Frame rate

From Academic Kids

Frame rate, or frame frequency, is the measurement of how quickly an imaging device can produce unique consecutive images called frames. The term applies equally well to computer graphics, video cameras, film cameras, and motion capture systems. Frame rate is most often expressed in frames per second (often abbreviated "fps", but not to be confused with FPS or first-person shooter) or, equivalently, Hertz (Hz).

Contents

Flicker fusion frequency

The frame rate is related to but not identical to a physiological concept called the flicker fusion threshold or flicker fusion rate. Light that is pulsating below this rate is perceived by humans as flickering; light that is pulsating above this rate is perceived by humans as being continuous. The exact rate varies depending upon the person, their level of fatigue, the brightness of the light source, and the area of the retina that is being used to observe the light source. Few people perceive flicker above 75 Hertz or so.

These rates would be impractical for the actual frame rate of most film mechanisms so the shutter in the projection devices is actually arranged to interrupt the light two or three times for every film frame. In this fashion, the common frame rate of 24 fps produces 48 or 72 pulses of light per second, the latter rate being above the flicker fusion rate for most people most of the time.

Video systems frequently use a similar approach referred to as interlaced video. Broadcast television systems such as NTSC, PAL, and SECAM produce an image using two passes called fields. Each field contains half of the lines in a complete frame (the odd-numbered lines or the even-numbered lines). Thus, while only using the bandwidth of 25 or 30 complete frames per second, they achieve a flicker fusion frequency of 50 or 60Hz, at the expense of some vertical judder and additional system complexity. The "frame rate" of interlaced systems is usually defined as the number of complete frames transmitted each second (25 or 30 in most broadcast systems). However, since a conventional television camera will scan the scene again for each field, under some circumstances it may be useful to think of the frame rate as being equal to the field rate.

References

Computer science

Frame rate is also a term used in realtime computer systems. In a fashion somewhat analogous to the moving-picture definition presented above, a realtime frame is the time it takes to complete a full round of the system's processing tasks. If the frame rate of a realtime system is 60 Hertz, the system reevaluates all necessary inputs and updates the necessary outputs 60 times per second under all circumstances.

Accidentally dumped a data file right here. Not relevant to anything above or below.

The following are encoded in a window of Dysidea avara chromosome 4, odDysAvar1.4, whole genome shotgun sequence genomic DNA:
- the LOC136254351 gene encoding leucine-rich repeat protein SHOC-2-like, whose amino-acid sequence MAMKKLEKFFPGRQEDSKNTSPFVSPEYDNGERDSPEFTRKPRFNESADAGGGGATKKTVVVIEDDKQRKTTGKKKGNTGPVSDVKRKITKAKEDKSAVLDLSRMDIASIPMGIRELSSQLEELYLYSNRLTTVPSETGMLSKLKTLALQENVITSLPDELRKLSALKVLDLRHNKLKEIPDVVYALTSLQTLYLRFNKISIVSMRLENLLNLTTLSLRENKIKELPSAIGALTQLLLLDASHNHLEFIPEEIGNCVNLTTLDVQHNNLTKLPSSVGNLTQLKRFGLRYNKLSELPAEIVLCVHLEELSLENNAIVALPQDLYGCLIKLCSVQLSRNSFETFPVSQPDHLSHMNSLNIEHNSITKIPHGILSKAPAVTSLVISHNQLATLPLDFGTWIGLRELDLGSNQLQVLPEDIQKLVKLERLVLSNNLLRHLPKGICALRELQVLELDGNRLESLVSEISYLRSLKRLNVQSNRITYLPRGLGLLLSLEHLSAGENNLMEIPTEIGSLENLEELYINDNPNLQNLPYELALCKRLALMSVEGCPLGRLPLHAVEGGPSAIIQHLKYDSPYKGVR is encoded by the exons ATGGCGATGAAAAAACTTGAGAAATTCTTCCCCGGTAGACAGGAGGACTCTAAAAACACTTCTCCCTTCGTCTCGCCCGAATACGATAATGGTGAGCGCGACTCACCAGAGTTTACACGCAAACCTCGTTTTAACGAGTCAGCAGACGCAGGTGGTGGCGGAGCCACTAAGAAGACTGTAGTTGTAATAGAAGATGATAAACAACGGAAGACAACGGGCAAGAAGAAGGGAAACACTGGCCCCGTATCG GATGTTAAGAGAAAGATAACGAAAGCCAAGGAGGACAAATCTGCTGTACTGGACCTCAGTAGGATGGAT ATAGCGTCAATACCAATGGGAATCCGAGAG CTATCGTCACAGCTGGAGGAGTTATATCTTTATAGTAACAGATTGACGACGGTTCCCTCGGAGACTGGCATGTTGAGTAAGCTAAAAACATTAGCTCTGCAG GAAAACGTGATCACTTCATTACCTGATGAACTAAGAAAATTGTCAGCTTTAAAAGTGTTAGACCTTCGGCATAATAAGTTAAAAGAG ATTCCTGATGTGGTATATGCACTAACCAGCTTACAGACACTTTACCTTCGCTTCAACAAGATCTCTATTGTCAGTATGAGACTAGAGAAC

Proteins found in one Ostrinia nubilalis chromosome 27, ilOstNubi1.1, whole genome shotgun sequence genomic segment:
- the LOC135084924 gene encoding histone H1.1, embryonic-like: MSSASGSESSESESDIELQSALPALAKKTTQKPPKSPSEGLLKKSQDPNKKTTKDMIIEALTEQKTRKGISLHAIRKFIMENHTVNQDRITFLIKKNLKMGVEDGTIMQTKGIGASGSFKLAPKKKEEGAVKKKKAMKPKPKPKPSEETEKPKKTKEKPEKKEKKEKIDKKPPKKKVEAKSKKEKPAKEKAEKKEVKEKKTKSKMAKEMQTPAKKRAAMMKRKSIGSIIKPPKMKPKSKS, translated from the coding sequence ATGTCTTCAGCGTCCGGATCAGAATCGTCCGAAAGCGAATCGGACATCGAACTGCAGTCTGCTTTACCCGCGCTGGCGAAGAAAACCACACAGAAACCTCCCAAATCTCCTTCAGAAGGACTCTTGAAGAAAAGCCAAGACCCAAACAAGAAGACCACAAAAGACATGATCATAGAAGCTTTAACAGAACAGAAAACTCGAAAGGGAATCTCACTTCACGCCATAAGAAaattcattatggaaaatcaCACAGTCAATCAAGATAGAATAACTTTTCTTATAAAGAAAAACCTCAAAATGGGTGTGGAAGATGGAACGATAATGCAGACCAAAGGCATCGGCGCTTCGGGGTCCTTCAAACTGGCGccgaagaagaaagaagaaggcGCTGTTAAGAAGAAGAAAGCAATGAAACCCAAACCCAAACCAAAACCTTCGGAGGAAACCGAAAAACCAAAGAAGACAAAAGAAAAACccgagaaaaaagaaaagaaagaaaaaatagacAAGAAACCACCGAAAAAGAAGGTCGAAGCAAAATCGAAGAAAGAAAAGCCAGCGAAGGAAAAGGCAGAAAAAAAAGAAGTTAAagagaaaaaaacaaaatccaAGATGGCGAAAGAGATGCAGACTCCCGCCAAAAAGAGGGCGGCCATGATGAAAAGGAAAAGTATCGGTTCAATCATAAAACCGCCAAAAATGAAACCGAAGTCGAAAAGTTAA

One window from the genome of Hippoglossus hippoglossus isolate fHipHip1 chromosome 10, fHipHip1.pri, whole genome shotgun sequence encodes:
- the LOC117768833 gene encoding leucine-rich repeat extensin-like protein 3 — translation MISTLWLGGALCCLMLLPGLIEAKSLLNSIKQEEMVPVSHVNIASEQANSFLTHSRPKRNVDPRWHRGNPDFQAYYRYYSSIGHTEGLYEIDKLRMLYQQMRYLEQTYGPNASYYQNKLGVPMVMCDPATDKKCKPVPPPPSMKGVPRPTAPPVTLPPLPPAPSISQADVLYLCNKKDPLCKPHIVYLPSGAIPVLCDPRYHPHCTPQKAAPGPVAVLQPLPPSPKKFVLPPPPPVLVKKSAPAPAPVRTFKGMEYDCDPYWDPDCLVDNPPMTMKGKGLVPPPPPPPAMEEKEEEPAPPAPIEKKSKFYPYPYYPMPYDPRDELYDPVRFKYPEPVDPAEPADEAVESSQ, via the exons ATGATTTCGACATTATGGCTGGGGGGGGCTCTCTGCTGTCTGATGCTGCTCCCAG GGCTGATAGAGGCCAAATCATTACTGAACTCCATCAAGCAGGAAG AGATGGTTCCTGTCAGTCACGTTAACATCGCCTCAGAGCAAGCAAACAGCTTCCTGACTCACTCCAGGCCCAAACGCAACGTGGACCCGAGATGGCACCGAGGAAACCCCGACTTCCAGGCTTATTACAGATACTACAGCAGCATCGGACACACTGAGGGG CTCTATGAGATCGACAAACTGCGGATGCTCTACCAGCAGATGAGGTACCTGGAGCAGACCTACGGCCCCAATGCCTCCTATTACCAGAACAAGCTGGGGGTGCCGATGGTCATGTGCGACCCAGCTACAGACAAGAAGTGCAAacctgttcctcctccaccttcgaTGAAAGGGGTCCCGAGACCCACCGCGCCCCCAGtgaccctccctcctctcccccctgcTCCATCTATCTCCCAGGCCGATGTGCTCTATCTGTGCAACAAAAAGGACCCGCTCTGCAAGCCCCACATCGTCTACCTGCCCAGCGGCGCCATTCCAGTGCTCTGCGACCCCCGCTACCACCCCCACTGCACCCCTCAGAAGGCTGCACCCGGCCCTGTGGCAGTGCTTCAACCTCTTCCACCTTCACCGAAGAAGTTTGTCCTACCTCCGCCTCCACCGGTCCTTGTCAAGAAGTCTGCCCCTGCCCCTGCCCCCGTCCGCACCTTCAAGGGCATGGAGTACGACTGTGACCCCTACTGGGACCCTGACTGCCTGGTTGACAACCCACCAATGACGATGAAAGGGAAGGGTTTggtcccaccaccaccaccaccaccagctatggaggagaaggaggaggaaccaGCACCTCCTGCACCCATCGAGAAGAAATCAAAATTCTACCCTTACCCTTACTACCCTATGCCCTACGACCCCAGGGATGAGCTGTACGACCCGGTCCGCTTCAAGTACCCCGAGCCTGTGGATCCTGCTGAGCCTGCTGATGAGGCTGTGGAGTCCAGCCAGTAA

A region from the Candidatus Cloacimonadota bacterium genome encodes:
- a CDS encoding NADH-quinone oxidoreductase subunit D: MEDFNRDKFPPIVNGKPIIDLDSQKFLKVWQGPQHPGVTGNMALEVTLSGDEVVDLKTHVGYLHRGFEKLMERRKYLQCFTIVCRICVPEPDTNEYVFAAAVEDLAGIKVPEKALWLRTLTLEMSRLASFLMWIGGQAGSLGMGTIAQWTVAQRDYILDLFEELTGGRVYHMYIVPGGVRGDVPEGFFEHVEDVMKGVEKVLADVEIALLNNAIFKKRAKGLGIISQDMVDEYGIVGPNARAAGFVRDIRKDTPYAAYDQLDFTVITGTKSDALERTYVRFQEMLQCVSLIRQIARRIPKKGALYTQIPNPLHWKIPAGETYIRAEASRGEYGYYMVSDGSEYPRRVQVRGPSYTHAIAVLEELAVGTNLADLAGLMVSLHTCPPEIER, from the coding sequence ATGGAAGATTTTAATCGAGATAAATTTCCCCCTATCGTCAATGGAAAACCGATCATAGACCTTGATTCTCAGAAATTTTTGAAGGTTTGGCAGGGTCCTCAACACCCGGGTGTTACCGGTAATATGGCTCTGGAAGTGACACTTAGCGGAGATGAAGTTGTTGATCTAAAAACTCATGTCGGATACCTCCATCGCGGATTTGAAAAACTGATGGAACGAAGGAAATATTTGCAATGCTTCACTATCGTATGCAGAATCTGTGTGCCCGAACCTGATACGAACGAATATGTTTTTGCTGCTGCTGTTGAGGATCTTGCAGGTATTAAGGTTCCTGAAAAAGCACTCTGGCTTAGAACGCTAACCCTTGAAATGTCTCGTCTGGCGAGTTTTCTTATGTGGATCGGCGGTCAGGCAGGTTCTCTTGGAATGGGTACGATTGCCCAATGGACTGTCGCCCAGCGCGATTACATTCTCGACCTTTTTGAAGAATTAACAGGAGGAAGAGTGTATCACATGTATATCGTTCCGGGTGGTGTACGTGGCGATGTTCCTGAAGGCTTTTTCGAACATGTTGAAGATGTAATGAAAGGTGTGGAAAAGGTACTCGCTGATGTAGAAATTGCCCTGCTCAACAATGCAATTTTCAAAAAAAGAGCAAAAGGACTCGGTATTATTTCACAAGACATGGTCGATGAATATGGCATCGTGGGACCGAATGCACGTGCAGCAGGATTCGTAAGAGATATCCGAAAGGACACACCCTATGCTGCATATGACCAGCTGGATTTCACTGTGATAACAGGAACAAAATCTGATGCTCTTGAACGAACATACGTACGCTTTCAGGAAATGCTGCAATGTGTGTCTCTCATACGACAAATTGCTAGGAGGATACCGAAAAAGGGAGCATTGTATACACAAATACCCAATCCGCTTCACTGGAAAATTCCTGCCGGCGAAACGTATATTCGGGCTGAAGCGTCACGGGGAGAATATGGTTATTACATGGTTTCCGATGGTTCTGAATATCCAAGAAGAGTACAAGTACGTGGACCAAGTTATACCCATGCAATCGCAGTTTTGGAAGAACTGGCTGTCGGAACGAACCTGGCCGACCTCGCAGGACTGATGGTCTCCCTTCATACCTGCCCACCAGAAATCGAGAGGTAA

The designed frame rates of realtime systems vary depending on the equipment. For a system that is steering an oil tanker, a frame rate of 1 Hz may be sufficient. For a realtime system steering a guided missile, a frame rate of 100 Hz may not be adequate. The designer must choose a frame rate appropriate to the application's requirements.

Frame rates in video gaming

Frame rates are considered important in modern gaming where the differences in technology performance can make the difference between a game that is playable and one that is not. A frame rate of approximately 25fps is considered acceptable for a game to be playable, although some gamers are happy to make do with rates as low as 5-10fps.

A culture of competition has arisen among gamers with regards to frame rates, which gamers striving to obtain the highest fps count possible. Among the fastest cards using the most recent, 3D-heavy games, frame rates of 90-100fps are not unheard of. This does not apply to all games - some games apply a limit on the frame rate. For example, the Grand Theft Auto series as of GTA 3 applies a standard 30fps and this limit can only be removed at the cost of graphical stability. It is also doubtful whether striving for such high frame rates is worthwhile. An average 17" monitor can reach 75Hz, meaning that any performance reached by the game over 75fps is redundant.

Even with expensive monitors that can reach even higher frequencies, the effect is somewhat lost as the human eye has difficulty in perceiving differences in frame rates above around 50-60fps. Indeed, this is why televisions operate at 50Hz and 60Hz with PAL and NTSC standards respectively.

See also

fr:Trames par seconde sv:Frames per second

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